Summary: The love that our heavenly Father has for us is recklessly extravagant, and is able to fill the Father hunger within us.


[Read Luke 15:11-24]

-Maybe you’ve heard another version of this story of the Prodigal Son:

The Prodigal Son in "F"

Feeling footloose and frisky, a featherbrained fellow forced his fond father to fork over the farthings, and flew far to foreign fields and frittered his fortune; feasting fabulously with faithless friends. Fleeced by his fellows in folly, and facing famine, he found himself in a filthy farmyard. Fairly famishing he fain would have filled his frame with foraged food from fodder fragments.

"Phooey, my father’s flunkies fare far finer." The frazzled fugitive frankly faced facts, frustrated by failure and filled with foreboding, fled forthwith to his family. Falling at his father’s feet, he forlornly fumbled, "Father, I’ve flunked. I’ve fruitlessly forfeited family favor."

The farsighted father, forestalling further flinching, frantically flagged the flunkies to fetch a fatling from the flock and fix a feast.

The fugitive’s faultfinding brother frowned on fickle forgiveness of former folderol, but the faithful father figured: "Filial fidelity is fine but the fugitive is found. What forbids fervent festivity? Let flags be unfurled, let fanfares flare." So father’s forgiveness formed the foundation for the former fugitive’s future fortitude.

Intro.: Putting the silliness aside, let’s talk about one of the greatest needs in our world today. “It is being recognized more and more. Its effects are being felt over several generations. It is repairable only by the men in our society. It is within the true domain of ’home improvement.’ It is known as ’Father Hunger.’ Father Hunger is painfully felt by several generations. Grown men, some of them fathers themselves, feel a longing and emptiness created by the absence of fathering.” By Kate McGoey-Smith Home Fires

On this Father’s Day I thought it would be an appropriate occasion to take a look at the heart of a father. Fathers are a gift from the heavenly Father. Of course, everybody knows how sweet and wonderful Mothers are, but today I’d like to look at the story Jesus told about a special father. The reason this father was special is because Jesus was using Him to describe what the heavenly Father is really like. I’m afraid that we often get wrong ideas in our head about what our heavenly Father is really like. It is normal for us to see Him as distant and either aloof or angry. Many people view God the Father the same way they see their earthly father, and even to relate to Him in the same way. Sometimes this is good, other times it is not. Maybe we don’t think we can ever really gain His approval because we could never gain the approval of our earthly father. Well, Jesus told this story to show that God the Father is not distant or unkind or unconcerned about us. Jesus really shattered their image of who God is. Many have called this parable “The Prodigal Son.” However, I have entitled this message “The Prodigal Father.” Webster says the prodigal means “recklessly extravagant.”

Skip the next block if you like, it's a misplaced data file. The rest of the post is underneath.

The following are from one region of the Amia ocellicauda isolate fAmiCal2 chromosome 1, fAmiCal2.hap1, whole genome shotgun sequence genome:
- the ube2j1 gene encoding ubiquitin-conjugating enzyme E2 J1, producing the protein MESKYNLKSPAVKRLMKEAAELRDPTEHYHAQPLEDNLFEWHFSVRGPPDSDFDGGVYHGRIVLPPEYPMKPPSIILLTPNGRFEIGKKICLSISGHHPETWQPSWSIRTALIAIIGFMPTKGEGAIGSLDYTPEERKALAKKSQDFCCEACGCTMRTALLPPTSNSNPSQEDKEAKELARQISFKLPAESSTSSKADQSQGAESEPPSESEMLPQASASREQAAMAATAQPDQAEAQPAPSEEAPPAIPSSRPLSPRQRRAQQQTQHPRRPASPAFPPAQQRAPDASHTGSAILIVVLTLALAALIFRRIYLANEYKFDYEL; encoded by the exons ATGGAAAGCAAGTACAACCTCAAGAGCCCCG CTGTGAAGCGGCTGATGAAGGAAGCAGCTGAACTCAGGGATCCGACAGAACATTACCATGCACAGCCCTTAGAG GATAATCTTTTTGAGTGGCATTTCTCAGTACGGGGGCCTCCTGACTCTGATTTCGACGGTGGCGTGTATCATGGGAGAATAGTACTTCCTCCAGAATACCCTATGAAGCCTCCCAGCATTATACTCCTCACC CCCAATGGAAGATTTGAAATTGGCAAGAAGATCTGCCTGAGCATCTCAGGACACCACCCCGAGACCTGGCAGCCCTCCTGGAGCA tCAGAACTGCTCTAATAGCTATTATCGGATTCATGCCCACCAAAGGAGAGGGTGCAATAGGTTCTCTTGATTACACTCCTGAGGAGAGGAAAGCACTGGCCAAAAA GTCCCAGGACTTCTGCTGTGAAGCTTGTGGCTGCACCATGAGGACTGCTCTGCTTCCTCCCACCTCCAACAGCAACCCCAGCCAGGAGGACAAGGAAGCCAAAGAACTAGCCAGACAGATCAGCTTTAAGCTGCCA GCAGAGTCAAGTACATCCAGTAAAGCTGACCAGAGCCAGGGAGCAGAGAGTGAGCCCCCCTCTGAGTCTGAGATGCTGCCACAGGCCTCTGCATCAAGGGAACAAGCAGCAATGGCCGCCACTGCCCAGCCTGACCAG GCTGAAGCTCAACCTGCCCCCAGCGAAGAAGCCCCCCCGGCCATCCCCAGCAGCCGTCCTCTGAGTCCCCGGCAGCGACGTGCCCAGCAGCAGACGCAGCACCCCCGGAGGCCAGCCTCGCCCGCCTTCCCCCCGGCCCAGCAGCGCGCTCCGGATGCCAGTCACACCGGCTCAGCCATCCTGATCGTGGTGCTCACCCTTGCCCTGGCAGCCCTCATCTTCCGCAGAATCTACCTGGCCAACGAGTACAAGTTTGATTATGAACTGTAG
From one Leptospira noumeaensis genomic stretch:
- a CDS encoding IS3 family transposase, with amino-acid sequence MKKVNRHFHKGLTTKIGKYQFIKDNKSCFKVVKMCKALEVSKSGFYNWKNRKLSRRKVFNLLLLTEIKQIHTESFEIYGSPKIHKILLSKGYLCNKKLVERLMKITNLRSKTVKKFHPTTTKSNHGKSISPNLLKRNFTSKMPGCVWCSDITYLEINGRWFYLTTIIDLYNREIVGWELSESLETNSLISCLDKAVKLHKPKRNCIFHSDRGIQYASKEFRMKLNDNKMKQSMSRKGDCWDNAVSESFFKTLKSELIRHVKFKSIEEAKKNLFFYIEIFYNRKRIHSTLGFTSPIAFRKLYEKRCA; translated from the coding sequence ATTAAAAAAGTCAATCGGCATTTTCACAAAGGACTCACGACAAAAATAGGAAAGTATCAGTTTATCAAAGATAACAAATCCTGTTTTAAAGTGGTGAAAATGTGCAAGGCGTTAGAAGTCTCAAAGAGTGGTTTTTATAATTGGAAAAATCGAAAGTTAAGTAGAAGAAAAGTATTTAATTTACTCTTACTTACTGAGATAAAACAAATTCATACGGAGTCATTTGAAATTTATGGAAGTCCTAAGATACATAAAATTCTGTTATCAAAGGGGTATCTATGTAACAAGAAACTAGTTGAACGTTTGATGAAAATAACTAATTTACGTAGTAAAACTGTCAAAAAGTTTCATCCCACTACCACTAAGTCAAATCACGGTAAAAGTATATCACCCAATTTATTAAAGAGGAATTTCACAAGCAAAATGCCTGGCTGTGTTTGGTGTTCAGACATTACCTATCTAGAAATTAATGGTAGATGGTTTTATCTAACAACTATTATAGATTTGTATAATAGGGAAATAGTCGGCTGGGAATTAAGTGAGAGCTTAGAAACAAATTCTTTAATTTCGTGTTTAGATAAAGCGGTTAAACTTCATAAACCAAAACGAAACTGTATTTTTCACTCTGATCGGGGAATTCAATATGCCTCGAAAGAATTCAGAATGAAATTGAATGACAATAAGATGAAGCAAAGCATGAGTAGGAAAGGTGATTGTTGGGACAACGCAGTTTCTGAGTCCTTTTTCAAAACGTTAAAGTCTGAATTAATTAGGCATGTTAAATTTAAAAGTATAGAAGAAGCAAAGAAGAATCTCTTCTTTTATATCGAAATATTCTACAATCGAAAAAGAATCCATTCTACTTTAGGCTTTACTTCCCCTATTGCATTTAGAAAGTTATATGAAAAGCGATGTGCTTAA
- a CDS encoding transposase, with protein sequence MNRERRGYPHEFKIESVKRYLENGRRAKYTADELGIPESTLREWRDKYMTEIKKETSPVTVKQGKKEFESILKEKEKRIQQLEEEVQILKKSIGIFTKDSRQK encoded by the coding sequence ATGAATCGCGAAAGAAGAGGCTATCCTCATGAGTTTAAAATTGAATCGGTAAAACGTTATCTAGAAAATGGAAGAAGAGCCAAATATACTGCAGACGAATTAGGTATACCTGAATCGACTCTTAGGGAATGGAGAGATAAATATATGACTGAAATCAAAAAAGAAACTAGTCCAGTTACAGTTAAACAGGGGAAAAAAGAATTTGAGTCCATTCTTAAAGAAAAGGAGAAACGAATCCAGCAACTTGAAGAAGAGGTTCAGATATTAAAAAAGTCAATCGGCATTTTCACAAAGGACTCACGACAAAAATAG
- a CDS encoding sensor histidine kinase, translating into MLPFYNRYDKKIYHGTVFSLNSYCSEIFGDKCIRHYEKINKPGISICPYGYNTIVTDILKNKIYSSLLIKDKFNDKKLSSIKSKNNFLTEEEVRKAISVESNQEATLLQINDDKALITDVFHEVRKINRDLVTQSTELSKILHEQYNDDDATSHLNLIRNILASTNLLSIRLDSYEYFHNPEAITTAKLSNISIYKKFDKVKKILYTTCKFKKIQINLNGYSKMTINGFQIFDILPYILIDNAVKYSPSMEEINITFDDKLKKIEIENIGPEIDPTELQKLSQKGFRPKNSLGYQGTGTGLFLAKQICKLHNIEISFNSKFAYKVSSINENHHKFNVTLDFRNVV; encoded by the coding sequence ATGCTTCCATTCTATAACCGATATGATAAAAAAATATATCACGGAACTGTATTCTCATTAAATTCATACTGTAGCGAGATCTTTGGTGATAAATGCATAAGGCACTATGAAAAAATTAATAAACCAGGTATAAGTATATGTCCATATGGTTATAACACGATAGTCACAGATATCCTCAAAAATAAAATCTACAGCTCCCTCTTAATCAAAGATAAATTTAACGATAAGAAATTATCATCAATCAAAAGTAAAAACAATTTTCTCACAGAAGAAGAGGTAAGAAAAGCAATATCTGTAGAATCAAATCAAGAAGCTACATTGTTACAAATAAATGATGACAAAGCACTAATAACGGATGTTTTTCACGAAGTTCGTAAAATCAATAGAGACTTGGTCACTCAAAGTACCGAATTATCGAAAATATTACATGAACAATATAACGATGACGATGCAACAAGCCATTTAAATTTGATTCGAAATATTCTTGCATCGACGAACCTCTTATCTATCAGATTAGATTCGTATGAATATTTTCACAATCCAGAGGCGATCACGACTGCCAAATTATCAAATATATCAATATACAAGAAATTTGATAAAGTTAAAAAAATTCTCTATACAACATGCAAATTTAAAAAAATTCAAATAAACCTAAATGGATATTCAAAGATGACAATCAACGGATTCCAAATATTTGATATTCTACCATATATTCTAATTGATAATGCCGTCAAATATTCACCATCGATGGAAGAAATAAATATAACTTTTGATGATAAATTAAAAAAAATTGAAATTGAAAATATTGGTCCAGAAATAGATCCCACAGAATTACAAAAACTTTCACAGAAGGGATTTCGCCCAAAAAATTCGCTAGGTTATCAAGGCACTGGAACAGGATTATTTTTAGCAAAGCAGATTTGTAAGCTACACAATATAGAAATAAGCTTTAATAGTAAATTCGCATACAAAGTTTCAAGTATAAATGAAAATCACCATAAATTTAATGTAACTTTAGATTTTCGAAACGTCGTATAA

Prop: The love that our heavenly Father has for us is recklessly extravagant, and is able to fill the Father hunger within us.

Interr: How can God’s extravagant love fulfill the Father Hunger within us?

Tran: Let’s look at several characteristics of the Prodigal Father to see how our heavenly Father showers us with His extravagant, prodigal love.

I. The Prodigal Father Gives (v.12)

12 The younger one said to his father, ’Father, give me my share of the estate.’ So he divided his property between them.

-For a son to ask this of his Father went against Jewish values and their culture. Sons were to honor their fathers, giving them honor, respect, submission, and obedience. This son clearly did not honor his Father. In fact, some believe that demanding his inheritance was the equivalent of saying, “Father, I wish you were already dead.” Deut. 21:18-21 tells that the OT consequence for a son who did not honor his father or mother was death. That same chapter also explains that the firstborn received two shares of the inheritance. Therefore, this 2nd born son would have received 1/3 of the estate. That could be the equivalent of a few hundred thousand dollars in today’s economy.

-Most people, including many who were listening to Jesus that day, would consider this son to be a waster. Most would consider him to be a good-for-nothing, lazy, worthless young man. Furthermore, they would have also viewed the father as foolish, because he was willing to give so much wealth to a foolish young man. This son was very undeserving, yet the father gave him what he asked for. Does this mean that every father should give his kids whatever they ask for? I don’t think so. However, there are situations when fathers have to let go and release their kids into God’s hands completely, praying that they will come to themselves and commit their lives to the Lord.

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